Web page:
Industry partnership a win-win for all
Farzad Mashayek, professor and department head of mechanical and industrial engineering (MIE) at UIC, was recently awarded a new grant from Spraying Systems Co. to adapt an electrostatic atomization concept for commercial nozzle coating applications. This industry research collaboration has been going on for 15 years, with funding in excess of $1 million.
In addition to the funding, MIE’s unique partnership with the Wheaton, Illinois-based company has several aspects that mutually benefit the company, UIC, and MIE students at all levels. Throughout the past five years, more than 40 UIC students that have been involved with company through internships, senior design projects, master’s and PhD studies, and employment.
The company’s chief science officer, Rudi Schick, also serves as the chair of MIE’s Industrial Advisory Board, which is composed of professionals who represent a broad range of firms and which functions as a bridge between the department and industry.
“It’s a win-win situation,” Mashayek said. “Through our agreement with Spraying Systems, students pursuing master’s or PhD degrees are financially supported and get industry experience, and they can also get hired on at the company. It is also a win-win situation for the company because they get to work with the students. The students get trained in what they want, and then Spraying Systems gets to see the students up close and know their capabilities.”
Alumnus Paul Vesely earned his master’s degree under the direction of Schick at Spraying Systems and Mashayek at UIC. “I worked at Spraying Systems 20 hours a week as a research assistant instead of working in a UIC lab,” he said. “They paid my tuition, like a normal master’s or PhD student and, during the summers, I worked full time for the company.”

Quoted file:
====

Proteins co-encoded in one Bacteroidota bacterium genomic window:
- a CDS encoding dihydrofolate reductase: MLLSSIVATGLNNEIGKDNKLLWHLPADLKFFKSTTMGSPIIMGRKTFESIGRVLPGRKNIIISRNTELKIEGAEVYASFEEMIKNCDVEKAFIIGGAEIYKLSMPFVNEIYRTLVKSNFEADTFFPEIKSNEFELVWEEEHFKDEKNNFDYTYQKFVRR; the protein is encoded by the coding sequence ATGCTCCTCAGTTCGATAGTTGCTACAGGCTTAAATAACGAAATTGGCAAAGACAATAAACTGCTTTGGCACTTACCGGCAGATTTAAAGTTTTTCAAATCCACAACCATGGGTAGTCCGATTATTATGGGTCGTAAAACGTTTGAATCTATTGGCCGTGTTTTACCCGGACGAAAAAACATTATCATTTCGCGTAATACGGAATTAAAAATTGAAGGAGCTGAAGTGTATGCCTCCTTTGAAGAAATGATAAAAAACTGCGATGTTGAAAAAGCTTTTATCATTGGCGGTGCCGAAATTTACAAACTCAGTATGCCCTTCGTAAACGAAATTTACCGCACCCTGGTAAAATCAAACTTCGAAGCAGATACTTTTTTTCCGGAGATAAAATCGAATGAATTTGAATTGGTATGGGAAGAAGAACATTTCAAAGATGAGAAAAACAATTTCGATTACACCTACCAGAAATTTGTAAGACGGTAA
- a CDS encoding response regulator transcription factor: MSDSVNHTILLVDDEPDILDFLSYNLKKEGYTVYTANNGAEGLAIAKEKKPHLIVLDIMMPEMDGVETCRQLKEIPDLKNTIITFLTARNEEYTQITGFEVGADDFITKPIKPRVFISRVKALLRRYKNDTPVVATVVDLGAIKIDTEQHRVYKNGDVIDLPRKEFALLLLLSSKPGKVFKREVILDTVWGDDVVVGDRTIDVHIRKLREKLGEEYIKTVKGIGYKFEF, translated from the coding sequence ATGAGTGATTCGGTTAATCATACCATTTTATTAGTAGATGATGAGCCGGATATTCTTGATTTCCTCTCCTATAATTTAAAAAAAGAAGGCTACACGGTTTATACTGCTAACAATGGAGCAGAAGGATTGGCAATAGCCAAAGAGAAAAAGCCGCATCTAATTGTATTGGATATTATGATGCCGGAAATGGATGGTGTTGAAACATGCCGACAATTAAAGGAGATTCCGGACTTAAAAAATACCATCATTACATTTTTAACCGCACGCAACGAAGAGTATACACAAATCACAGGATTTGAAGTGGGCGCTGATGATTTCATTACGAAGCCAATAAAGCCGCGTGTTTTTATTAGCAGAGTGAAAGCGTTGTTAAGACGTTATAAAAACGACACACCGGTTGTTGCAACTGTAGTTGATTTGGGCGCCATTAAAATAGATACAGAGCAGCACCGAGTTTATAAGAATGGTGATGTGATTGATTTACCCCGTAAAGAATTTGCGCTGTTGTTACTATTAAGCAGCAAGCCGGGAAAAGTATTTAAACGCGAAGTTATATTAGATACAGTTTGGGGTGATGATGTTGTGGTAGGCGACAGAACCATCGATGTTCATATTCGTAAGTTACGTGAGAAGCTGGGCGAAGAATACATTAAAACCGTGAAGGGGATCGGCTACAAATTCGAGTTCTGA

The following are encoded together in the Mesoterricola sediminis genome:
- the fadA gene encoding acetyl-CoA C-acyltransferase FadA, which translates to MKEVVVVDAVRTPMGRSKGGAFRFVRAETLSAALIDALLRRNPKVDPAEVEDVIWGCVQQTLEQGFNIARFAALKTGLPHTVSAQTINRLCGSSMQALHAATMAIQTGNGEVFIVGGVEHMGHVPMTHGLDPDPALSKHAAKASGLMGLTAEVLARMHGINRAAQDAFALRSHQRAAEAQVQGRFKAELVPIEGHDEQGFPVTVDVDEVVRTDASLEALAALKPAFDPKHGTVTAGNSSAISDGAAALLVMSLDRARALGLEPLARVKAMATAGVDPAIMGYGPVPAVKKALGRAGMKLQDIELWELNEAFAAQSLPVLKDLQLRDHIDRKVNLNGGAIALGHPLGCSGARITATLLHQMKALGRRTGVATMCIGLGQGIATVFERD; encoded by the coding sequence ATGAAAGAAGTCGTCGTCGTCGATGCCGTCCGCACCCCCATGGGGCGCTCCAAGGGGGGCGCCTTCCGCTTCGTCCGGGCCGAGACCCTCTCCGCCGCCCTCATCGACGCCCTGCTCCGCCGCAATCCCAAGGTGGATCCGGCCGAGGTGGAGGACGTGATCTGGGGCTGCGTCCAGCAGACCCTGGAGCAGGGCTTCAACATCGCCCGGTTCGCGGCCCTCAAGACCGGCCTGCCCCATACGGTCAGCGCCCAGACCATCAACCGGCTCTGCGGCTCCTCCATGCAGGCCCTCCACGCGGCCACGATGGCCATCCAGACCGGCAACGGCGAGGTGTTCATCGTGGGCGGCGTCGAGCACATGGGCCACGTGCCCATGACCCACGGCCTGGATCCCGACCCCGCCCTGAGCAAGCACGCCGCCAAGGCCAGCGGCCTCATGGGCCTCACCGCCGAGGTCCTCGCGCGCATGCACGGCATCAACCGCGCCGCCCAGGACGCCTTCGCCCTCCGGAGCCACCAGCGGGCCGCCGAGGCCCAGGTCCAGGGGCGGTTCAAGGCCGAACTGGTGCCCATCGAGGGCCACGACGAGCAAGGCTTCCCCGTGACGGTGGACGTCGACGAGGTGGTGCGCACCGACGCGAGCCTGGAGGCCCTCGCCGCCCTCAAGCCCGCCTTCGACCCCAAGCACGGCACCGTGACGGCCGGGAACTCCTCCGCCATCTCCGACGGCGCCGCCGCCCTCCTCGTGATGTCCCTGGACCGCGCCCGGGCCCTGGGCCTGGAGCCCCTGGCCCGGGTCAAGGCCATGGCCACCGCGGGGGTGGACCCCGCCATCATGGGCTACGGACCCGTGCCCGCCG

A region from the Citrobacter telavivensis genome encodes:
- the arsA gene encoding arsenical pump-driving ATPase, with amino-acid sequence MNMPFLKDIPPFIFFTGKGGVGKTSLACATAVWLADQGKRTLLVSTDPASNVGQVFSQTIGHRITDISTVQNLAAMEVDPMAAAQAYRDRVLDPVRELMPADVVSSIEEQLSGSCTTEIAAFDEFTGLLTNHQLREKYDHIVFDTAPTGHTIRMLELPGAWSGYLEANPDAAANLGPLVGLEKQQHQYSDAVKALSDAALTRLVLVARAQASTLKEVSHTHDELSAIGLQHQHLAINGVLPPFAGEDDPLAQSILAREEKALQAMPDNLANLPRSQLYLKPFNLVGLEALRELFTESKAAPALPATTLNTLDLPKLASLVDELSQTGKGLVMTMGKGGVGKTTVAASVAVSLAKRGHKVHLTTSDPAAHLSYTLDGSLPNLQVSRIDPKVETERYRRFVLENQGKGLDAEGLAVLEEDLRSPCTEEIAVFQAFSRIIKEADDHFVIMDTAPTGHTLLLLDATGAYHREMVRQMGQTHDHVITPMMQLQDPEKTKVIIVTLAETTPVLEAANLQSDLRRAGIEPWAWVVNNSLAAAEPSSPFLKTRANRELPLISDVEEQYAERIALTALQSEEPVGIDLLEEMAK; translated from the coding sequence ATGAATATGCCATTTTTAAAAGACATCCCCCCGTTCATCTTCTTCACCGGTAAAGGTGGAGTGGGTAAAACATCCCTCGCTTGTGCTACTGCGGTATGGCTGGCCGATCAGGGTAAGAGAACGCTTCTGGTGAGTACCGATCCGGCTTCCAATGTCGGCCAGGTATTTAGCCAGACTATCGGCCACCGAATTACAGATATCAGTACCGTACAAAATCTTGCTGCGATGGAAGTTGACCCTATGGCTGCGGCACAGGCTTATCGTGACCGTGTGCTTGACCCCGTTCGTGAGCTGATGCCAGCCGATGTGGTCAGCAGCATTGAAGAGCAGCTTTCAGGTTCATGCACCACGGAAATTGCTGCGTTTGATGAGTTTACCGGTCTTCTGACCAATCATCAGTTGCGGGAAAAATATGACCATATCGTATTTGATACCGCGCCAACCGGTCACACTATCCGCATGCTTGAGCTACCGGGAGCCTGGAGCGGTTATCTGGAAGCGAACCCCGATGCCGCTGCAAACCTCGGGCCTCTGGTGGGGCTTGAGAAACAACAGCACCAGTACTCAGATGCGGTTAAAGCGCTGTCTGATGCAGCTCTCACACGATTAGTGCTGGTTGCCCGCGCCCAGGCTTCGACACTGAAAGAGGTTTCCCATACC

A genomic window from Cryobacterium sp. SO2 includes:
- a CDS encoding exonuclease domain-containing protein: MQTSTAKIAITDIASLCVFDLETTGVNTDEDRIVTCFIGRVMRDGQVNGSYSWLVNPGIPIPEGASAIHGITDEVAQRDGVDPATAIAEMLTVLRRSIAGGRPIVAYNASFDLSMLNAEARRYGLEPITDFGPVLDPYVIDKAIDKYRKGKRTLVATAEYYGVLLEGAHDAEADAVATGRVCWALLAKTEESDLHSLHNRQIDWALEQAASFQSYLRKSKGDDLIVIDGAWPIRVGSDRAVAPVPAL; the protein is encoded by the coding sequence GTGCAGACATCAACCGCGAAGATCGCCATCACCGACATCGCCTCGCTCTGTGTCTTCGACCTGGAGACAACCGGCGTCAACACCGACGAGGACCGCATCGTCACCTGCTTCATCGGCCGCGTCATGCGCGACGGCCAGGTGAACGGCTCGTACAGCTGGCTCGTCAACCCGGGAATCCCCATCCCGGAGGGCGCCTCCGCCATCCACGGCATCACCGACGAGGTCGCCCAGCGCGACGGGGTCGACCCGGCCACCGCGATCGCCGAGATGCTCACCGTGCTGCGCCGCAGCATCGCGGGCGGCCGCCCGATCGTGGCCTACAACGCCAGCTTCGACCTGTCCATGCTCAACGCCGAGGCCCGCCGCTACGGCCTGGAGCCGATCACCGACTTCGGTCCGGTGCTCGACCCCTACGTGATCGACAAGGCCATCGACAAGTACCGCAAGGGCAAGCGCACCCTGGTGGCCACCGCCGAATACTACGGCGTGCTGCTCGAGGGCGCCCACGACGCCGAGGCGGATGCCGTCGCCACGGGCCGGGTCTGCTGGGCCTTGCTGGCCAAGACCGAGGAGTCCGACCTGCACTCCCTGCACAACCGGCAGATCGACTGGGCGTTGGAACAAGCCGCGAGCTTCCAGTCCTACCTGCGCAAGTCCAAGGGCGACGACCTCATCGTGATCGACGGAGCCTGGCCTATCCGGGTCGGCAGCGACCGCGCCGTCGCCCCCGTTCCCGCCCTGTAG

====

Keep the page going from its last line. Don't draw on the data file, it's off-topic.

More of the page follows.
After completing his degree in 2017, Vesely was hired as a research engineer in the company’s Spray Analysis and Research Services division, where he is part of a team that conducts spray characterization testing and makes nozzles and systems for spray fluids.
“We work with customers to help them optimize or develop new spray processes and coating applications,” he explained. “I also do prototype-design based on what the outcome is of some of our testing. Sometimes a standard nozzle doesn’t fit the need, and we’ll provide the customer with a design to help them get the solution they need.”
Fostering further education is a key aspect of the partnership. Apart from students earning their degrees, the partnership has led to published papers and patents. Recently, Spraying Systems received a patent based on research Vesely started when he was a student at UIC.
Guiding Undergraduate Students
In addition to supporting graduate students and collaborating on research with faculty members, Spraying Systems provides guidance to MIE’s undergraduates by sponsoring senior design teams with real-world challenges for students to investigate and solve for the annual Engineering Expo.
“They consistently sponsor projects every year and work closely with the students,” Mashayek said. “From that group of students, sometimes they hire directly, and sometimes I pick students for the master’s program.”
Phil McDonough was introduced to Schick and the company when they sponsored his team’s 2020 project called Rainfall Design. The team designed a system that can emulate rainfall for product testing, with a primary goal of producing large droplets.
“I really liked the hands-on experience working with a company that’s doing real-life projects, not just theoretical,” said McDonough, who was hired as a project engineer at Spraying Systems based on the impression he made during the senior design project. “I really think it positioned me well, gave me good experience, and prepared me for the workforce.”
While McDonough is not pursuing a master’s or PhD, he continues to grow as an engineer at the company. He works on the company’s newly formed innovation team, which provides learning opportunities through research and testing.
“They understand that I’m not an expert in every area, and there are some things that I’m being asked to do that don’t line up perfectly with my background,” McDonough said. “It’s a very good balance of understanding and also pushing me to do things that I haven’t done before in order to improve.”
At UIC, Schick also provides industry insight to mechanical and industrial engineering students in the seminar course for graduating students to discuss different topics from an industry point of view.
“He has been a regular guest speaker every semester for the past four years to talk about ethics, how to prepare for job interviews, the importance of continuous learning and identifying mentors, and what to expect after graduation when applying one’s knowledge in the workforce,” Mashayek said.
“Bringing young people along and helping them develop into professionals is something we all should aspire to do. And that’s what I like about the partnership with UIC,” Schick added.
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